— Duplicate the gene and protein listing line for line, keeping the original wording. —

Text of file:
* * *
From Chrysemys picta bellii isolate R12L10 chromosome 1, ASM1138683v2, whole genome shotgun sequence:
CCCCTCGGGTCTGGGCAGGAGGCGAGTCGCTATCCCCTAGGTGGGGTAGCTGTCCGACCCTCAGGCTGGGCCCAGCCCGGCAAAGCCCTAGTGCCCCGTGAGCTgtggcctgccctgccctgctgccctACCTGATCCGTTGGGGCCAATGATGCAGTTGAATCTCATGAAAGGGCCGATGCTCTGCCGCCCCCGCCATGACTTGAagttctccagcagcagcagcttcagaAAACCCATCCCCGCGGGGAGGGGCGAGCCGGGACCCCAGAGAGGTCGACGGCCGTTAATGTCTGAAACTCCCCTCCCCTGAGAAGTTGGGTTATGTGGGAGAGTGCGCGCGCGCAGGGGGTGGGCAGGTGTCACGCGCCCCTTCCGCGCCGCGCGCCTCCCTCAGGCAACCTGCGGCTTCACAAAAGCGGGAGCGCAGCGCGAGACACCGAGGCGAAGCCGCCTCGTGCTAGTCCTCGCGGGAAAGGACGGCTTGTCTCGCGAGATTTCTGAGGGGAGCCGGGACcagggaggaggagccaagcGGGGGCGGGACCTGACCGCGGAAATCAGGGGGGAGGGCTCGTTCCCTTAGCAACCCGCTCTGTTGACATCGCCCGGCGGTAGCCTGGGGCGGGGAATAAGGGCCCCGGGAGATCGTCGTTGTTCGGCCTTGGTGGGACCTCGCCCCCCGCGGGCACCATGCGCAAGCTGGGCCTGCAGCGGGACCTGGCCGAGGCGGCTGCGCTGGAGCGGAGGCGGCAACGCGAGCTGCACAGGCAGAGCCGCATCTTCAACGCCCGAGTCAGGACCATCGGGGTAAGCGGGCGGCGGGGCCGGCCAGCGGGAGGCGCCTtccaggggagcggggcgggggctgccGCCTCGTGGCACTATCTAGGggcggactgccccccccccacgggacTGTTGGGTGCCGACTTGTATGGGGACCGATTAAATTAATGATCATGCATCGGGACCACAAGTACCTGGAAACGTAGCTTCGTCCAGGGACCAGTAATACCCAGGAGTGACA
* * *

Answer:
From Chrysemys picta bellii isolate R12L10 chromosome 1, ASM1138683v2, whole genome shotgun sequence:
CCCCTCGGGTCTGGGCAGGAGGCGAGTCGCTATCCCCTAGGTGGGGTAGCTGTCCGACCCTCAGGCTGGGCCCAGCCCGGCAAAGCCCTAGTGCCCCGTGAGCTgtggcctgccctgccctgctgccctACCTGATCCGTTGGGGCCAATGATGCAGTTGAATCTCATGAAAGGGCCGATGCTCTGCCGCCCCCGCCATGACTTGAagttctccagcagcagcagcttcagaAAACCCATCCCCGCGGGGAGGGGCGAGCCGGGACCCCAGAGAGGTCGACGGCCGTTAATGTCTGAAACTCCCCTCCCCTGAGAAGTTGGGTTATGTGGGAGAGTGCGCGCGCGCAGGGGGTGGGCAGGTGTCACGCGCCCCTTCCGCGCCGCGCGCCTCCCTCAGGCAACCTGCGGCTTCACAAAAGCGGGAGCGCAGCGCGAGACACCGAGGCGAAGCCGCCTCGTGCTAGTCCTCGCGGGAAAGGACGGCTTGTCTCGCGAGATTTCTGAGGGGAGCCGGGACcagggaggaggagccaagcGGGGGCGGGACCTGACCGCGGAAATCAGGGGGGAGGGCTCGTTCCCTTAGCAACCCGCTCTGTTGACATCGCCCGGCGGTAGCCTGGGGCGGGGAATAAGGGCCCCGGGAGATCGTCGTTGTTCGGCCTTGGTGGGACCTCGCCCCCCGCGGGCACCATGCGCAAGCTGGGCCTGCAGCGGGACCTGGCCGAGGCGGCTGCGCTGGAGCGGAGGCGGCAACGCGAGCTGCACAGGCAGAGCCGCATCTTCAACGCCCGAGTCAGGACCATCGGGGTAAGCGGGCGGCGGGGCCGGCCAGCGGGAGGCGCCTtccaggggagcggggcgggggctgccGCCTCGTGGCACTATCTAGGggcggactgccccccccccacgggacTGTTGGGTGCCGACTTGTATGGGGACCGATTAAATTAATGATCATGCATCGGGACCACAAGTACCTGGAAACGTAGCTTCGTCCAGGGACCAGTAATACCCAGGAGTGACA